Review of The University of Iowa’s
Performance of Scriabin’s Prometheus,
September 24, 1975,
Hancher Auditorium

High Fidelity / Musical America, January 1976


Scriabin in color by The University of Iowa

A new experience has been added to the University of Iowa’s collection of distinctions. On September 24 at the bright new Hancher Auditorium in Iowa City, the [School of Music] gave Alexander Scriabin’s theosophical fifth symphony, Prometheus, The Poem of Fire, a splendid performance replete with multi–color light projections from a laser deflection system.

To the authorities’ surprise, the hall which [seated 2,500 in 1975] was jam–packed long before curtain time, and the scant supply of program notes exhausted. Bus loads of students and visitors, some coming from as far away as one hundred miles, continued to arrive until the police began to block off all further traffic. A hopeful crowd of 1,500 people milled about outside, until finally the announcement came that an unprecedented second performance would be given later in the night. Word spread quickly, the lines grew, and programs to the first performance were black–marketed at a quarter apiece.

Lowell Cross, professor of music and resident genius of electronics at the University, conceived, realized, and operated the “light shows.” Setting up his elaborate equipment in the balcony—an electronic keyboard to control the colors[,] … a circuitry panel of knobs, [and] mirrors, prisms, scanners, and “choppers”—Cross flashed his spectrum of krypton–argon laser beams in giddying patterns on a huge scrim screen which translucently hid the one hundred–member orchestra on stage. At either side of the screen sat a thirty–two member chorus robed in white, onto which the play of lights spilled and even, at times, enveloped the walls of the auditorium, expanding and diminishing with the music’s intensity.

For the first time outside the U.S.S.R Scriabin’s color scheme was loyally followed: C = red; F sharp = intense blue; E flat = the glint of steel; B flat = the shine of moonlight, etc.

[Editor’s note: Here the reviewer and English–language biographer, Faubion Bowers, errs. In Scriabin’s imagined color/tonal associations, B flat was “with a metallic shine.” “The shine of moonlight” is closest to Scriabin’s whitish–blue, shared by E and B. —LC]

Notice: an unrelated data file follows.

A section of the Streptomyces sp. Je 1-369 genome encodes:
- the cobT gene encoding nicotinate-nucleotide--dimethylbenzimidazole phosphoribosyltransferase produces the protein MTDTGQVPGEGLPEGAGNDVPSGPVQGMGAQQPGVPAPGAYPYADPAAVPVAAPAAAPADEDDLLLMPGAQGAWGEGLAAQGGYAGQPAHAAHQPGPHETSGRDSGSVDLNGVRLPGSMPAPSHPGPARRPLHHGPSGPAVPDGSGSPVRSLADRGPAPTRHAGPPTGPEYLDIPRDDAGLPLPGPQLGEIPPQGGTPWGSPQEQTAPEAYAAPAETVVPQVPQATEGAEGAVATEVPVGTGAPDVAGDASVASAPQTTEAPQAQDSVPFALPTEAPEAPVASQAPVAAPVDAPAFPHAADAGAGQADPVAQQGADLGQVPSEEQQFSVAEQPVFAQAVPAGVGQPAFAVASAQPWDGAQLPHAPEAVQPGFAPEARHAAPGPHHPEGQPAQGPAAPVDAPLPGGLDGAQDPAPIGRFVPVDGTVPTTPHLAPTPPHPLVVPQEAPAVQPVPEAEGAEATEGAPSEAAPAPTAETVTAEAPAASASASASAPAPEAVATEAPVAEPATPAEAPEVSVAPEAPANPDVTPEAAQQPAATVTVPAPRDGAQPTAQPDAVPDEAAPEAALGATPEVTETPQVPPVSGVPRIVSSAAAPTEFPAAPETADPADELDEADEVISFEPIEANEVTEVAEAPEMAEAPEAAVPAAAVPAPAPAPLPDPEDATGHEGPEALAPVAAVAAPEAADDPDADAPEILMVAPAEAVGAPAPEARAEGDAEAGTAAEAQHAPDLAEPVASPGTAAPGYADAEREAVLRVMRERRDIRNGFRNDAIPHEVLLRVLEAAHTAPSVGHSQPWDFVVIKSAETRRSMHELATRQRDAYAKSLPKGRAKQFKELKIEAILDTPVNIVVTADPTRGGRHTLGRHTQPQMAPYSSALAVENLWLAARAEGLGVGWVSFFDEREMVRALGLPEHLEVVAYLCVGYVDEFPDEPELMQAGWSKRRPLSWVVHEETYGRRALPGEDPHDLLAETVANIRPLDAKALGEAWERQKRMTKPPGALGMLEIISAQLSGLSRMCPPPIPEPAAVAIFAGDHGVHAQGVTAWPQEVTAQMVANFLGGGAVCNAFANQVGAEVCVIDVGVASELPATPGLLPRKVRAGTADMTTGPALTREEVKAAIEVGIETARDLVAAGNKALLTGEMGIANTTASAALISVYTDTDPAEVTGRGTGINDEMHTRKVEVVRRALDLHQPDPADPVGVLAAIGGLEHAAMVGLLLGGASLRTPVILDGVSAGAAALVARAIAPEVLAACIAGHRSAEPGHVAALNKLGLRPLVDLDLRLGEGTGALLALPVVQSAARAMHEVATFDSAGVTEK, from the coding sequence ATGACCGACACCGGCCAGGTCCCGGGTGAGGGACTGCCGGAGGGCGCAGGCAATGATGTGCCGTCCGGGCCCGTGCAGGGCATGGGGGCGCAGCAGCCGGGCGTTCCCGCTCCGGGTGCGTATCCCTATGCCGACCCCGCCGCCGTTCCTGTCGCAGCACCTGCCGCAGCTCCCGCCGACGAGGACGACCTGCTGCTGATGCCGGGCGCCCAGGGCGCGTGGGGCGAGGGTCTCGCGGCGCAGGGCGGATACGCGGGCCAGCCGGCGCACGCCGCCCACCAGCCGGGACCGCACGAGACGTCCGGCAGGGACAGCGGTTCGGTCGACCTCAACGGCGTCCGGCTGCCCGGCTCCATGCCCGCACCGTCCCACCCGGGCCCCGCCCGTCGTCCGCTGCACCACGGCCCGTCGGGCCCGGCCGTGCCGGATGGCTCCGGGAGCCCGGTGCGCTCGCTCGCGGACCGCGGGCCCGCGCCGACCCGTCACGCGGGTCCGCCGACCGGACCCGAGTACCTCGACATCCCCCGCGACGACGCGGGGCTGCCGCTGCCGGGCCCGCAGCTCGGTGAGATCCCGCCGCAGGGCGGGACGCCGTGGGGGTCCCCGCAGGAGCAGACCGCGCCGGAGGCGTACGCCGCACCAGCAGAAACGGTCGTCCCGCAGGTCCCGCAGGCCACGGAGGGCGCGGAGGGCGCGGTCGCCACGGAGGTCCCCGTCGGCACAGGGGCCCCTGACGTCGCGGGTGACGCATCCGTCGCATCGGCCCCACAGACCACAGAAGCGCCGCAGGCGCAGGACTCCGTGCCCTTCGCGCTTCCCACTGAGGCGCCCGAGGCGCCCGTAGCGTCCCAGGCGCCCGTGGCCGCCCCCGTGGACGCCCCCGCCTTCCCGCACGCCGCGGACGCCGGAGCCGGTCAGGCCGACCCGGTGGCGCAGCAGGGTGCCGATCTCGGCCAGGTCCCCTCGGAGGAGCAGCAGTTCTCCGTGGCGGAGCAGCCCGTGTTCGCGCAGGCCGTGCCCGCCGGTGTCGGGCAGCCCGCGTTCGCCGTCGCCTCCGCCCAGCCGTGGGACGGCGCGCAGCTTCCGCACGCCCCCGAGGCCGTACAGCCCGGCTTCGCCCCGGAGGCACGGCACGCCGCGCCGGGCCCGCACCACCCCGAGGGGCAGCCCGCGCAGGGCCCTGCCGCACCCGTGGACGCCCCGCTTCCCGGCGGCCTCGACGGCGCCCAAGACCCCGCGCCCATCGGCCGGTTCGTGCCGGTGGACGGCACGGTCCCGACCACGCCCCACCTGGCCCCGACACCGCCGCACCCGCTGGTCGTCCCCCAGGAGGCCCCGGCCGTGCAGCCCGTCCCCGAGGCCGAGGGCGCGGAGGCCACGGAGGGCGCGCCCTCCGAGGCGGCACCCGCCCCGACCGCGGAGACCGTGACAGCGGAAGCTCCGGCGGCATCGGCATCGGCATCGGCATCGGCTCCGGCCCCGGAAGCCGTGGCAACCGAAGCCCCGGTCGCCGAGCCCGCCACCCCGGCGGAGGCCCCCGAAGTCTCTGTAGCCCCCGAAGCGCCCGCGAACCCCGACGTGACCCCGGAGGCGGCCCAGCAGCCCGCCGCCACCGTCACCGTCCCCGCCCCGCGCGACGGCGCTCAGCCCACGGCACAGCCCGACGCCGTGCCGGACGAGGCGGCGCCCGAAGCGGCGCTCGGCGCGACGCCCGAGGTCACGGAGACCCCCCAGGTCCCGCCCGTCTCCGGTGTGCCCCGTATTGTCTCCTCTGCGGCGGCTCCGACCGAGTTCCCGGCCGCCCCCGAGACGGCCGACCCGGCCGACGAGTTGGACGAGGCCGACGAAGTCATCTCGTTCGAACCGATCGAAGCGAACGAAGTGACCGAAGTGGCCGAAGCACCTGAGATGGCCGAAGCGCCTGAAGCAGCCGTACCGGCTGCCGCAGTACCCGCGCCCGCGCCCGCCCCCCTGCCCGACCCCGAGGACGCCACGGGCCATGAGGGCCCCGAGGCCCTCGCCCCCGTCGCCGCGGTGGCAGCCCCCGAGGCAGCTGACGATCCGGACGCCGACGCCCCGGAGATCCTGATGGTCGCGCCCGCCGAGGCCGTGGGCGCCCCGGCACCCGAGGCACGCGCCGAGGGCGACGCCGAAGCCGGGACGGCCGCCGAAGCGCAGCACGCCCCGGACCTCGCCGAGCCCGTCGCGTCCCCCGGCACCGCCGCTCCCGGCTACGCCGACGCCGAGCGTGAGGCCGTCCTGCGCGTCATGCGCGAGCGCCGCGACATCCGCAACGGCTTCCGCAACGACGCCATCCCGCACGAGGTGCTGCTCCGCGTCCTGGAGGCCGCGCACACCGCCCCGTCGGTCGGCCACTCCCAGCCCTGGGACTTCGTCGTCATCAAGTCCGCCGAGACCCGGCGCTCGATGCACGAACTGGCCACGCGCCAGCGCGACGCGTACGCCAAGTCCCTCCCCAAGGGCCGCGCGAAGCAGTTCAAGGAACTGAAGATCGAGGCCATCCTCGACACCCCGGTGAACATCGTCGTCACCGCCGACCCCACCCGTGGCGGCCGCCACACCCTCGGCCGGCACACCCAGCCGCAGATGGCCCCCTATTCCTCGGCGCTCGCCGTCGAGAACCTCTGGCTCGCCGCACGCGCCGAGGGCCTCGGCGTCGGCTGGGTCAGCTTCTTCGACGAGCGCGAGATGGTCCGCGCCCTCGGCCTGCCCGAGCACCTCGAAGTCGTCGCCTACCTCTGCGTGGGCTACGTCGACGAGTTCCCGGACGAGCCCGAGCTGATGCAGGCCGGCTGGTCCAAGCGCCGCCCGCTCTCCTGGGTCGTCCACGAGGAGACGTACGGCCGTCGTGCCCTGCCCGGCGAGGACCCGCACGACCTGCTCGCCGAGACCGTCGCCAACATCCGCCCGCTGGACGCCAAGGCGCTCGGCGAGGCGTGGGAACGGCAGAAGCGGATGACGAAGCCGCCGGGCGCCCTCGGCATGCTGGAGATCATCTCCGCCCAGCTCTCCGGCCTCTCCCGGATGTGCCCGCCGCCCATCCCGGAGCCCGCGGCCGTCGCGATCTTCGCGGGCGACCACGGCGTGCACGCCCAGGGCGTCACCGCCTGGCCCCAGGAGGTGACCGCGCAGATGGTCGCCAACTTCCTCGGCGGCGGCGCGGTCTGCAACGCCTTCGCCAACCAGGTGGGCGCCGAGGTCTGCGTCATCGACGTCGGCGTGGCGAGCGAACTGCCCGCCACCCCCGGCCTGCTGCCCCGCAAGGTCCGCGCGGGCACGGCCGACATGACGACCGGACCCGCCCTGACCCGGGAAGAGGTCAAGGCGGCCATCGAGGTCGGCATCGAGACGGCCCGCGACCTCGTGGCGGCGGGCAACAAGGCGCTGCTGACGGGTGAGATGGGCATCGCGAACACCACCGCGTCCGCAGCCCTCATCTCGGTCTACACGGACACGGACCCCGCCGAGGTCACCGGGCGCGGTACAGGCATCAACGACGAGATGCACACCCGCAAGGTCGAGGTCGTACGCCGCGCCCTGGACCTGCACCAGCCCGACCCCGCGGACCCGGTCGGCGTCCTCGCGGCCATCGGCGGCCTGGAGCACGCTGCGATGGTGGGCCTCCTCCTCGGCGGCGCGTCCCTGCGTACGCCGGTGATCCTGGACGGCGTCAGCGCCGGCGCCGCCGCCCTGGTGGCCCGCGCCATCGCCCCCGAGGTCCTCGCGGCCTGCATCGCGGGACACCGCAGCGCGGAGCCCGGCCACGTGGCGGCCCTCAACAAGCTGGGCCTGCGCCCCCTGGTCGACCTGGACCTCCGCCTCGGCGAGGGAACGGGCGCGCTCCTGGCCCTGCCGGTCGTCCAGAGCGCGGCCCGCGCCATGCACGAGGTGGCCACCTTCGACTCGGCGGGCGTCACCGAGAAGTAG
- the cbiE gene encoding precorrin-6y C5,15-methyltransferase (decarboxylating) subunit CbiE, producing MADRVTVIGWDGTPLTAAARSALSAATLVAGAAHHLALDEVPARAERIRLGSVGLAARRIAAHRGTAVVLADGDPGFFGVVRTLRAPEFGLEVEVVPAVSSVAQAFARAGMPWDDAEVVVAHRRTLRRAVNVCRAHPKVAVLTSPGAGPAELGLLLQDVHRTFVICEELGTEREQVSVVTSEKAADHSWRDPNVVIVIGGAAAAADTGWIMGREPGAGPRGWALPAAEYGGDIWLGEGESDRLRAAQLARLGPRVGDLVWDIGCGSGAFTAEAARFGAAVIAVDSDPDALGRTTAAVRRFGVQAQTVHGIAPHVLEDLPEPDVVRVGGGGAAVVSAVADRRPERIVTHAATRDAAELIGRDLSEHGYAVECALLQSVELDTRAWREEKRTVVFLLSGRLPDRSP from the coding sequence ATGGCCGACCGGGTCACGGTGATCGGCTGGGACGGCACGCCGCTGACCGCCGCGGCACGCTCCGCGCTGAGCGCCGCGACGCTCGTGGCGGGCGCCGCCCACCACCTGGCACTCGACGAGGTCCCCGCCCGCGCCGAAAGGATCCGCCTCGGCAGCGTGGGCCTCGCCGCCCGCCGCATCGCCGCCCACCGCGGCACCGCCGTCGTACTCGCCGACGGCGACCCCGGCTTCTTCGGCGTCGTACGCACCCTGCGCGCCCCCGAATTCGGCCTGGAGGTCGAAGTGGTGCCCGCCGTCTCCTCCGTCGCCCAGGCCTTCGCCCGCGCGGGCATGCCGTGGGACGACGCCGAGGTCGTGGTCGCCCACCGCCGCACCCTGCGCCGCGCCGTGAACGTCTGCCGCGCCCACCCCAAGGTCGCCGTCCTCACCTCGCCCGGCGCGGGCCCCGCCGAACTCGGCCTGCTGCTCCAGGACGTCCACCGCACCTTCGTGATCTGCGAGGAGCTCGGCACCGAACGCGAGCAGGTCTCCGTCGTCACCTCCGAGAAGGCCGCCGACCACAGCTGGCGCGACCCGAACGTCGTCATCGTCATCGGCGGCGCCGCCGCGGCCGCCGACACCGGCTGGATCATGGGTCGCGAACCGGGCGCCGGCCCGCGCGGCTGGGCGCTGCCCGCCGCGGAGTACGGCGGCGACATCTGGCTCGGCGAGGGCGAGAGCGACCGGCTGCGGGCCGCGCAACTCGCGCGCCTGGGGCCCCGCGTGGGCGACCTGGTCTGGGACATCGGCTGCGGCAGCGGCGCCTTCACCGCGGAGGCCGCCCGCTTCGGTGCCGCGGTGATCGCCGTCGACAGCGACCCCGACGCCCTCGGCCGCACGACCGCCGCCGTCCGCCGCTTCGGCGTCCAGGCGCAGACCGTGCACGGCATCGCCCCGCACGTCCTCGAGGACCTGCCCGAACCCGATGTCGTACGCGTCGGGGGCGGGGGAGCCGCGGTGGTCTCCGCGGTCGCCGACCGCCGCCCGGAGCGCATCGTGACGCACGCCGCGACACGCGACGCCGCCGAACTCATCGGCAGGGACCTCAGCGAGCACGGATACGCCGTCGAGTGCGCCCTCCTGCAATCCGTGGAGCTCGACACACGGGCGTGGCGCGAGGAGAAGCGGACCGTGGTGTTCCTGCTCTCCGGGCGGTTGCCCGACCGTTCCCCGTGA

Prometheus, written in 1909, was the world’s first multi–media composition. It demands not only colors (which Scriabin specified) but [also] kinetic images and designs, about which Scriabin was vague. Cross, studiously obeying the composer’s programmatic annotations, made the “gift of fire” a ball of saturated red which blazed, twisted, turned, gnarled, and unraveled like a skein of astral ectoplasm.

[Editor’s note: Bowers’ own published identification of the point in the score where the “gift of fire” takes place is five measures before [1] (three muted trumpets) in the original printed Edition Russe de Musique (1911). Here, the color has just changed from “steely” to green, not red, over a “color organ pedal point” of blue—this “intense” blue lasts from the opening “mystic” chord through many measures after the muted three–trumpet call. See Bowers: Scriabin (published first as a two–volume biography) and The New Scriabin. —LC]

The long organ point of “yellow” became a whirling sun which spun and ricocheted over the screen.

At both performances the audience yelled, cheered, whistled, and stamped their feet in appreciation of the experience of listening to music with their eyes. Certainly, in Cross’s expert hands, Prometheus manifested Scriabin’s now [in 1975] sixty–five–year–old vision [ninety–five–year old vision in 2005], and proved that lights and colors accompanying music need not be a distraction but rather what Scriabin always said, “a complementary and mutual enhancement.”

Professor James Dixon, a Mitropoulos disciple, conducted obligingly, and Professor James Avery obediently performed the solo piano part in this concerto–symphony.